Using these sale figures as a starting point, one could easily argue that Anita Bryant has more followers than Germaine Greer, that Pat Boone speaks to more important needs than David Reuben, and that Marjorie Holmes will be savored long after Xaviera Hollander is remaindered. Apples and oranges? Maybe. Tongue in cheek? Not really. Something to think about? Surely.
But not in the context of that mythical prairie called Middle America. It’s no accident that Norman Lear placed Archie Bunker in Queens. Large numbers of New Yorkers relish Two from Galilee just as large numbers of Iowans enjoy The Love Machine. It’s not so much a question of regional taste as of a growing, nationwide hunger for a personal, satisfying spiritual way of life.
"These readers are searching," says Doubleday’s Liepa, "for inspiration and assurance in their individual, personal, everyday lives" According to Patricia Schreck, they are seeking books of a "comforting or supporting nature, no doubt because of the times" East and west of the Hudson, books of this kind are enjoying vast sales.
Those of us who read The Christian Century and consider ourselves at least semitheologians should not shrug this development off with a casual distinction between "educated" and "noneducated" readers. That distinction is a half-truth at best, and it misses two important points: the widespread reading of such books not only tells us something important about the overall religious temper of our times; it may also give us a clue to one possible theological expression of the future.
Martin Marty, in a prophetic Christian Century article (February 27, 1974), wondered where the bright new religious thinkers were hiding, and suggested that we won’t find them until we are ready to accept a form of expression quite different from that of the theological thoroughbreds we justly revere:
It may be that the seekers and spotters cannot see a new generation right under their nose because they use the definition and expectations of an earlier time. Certainly any new generation will seek fresh expression. Maybe Frederick Buechner and Keith Mano have the right idea: speak through the novel. Watch for poets and pamphleteers. Psychology, the social sciences, imaginative literature, will all go into the making of a new language. Any new survey will include people who are writing what two generations ago might not even have called theology.
In other words, a new generation of creative religious writers may not sound like theologians, though they may have something important and substantial to communicate. Given all the varieties of new journalism now known, and some not yet discovered, it is not unlikely that they will tend to express themselves in a genre resembling that of the religious best sellers of today -- a genre personal, concrete, narrational and, in application, universal.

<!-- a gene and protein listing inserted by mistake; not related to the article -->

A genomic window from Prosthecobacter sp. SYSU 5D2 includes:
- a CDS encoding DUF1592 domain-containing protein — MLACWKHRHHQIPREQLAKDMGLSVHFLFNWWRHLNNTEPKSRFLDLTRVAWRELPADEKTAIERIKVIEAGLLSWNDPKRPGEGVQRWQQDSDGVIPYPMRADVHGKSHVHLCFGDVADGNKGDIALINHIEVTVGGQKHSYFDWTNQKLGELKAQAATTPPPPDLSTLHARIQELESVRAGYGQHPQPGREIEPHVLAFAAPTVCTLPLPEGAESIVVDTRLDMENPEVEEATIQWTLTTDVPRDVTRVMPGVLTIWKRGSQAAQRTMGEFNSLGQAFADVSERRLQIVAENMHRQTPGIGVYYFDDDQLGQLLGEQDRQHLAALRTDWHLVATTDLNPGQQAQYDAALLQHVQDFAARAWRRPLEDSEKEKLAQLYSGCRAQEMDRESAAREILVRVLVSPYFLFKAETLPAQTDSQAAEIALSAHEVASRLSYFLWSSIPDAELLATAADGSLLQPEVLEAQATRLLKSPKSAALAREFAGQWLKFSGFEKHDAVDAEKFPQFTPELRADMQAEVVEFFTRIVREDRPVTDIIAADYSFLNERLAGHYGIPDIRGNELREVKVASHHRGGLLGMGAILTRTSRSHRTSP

Traditional theological studies will and must continue to be published, of course, but only the most rigorously scientific and groundbreaking of them may find adequate support. Meanwhile, we might also hope for a new generation of writers who, like Buechner, will make life imitate art in awakening the reader to possibilities and not just to categories -- writers who will practice what many excellent traditional theologians are now preaching: story theology.
And we might expect certain writers who have already won their credentials to lead the way. "Story theology" is hardly new to such diverse theologians as Langdon Gilkey (Shantung Compound), Sam Keen (To a Dancing God), and Harvey Cox (Seduction of the Spirit). Eugene Kennedy’s recent book Believing introduces an interesting variation on this form by getting into the hearts and heads of public figures ranging from Eugene McCarthy to B.F. Skinner. And for many young people, Martin Bell’s book and record The Way of the Wolf hold the same basic appeal that Stanley Kubrick’s film 2001: A Space Odyssey holds.
Conrad Hyers’s witty parable, The Chickadees, went into two fast printings this year, and perhaps the most controversial religious book of the year is Thomas Klise’s apocryphal novel The Last Western. Next year will see at least two major theological novels: Exit 36, by Robert Capon, and Protocol for a Damnation, by Peter Berger; the Capon chronicle has already been bought as a mass-market paperback for five figures.
In addition to the substance lacking in so many books of an evangelical nature, these writers have brought to their works the voice so often lacking in traditional religious books. Readers are aware that someone is speaking directly to them, almost as if over a coffee table. Reading, after all, is a uniquely solitary experience and even a theologian should strive to create the mood of a one-to-one relationship. There is no reason why theology and story cannot mix to form a potent tonic for individual growth and change, both intellectually and emotionally.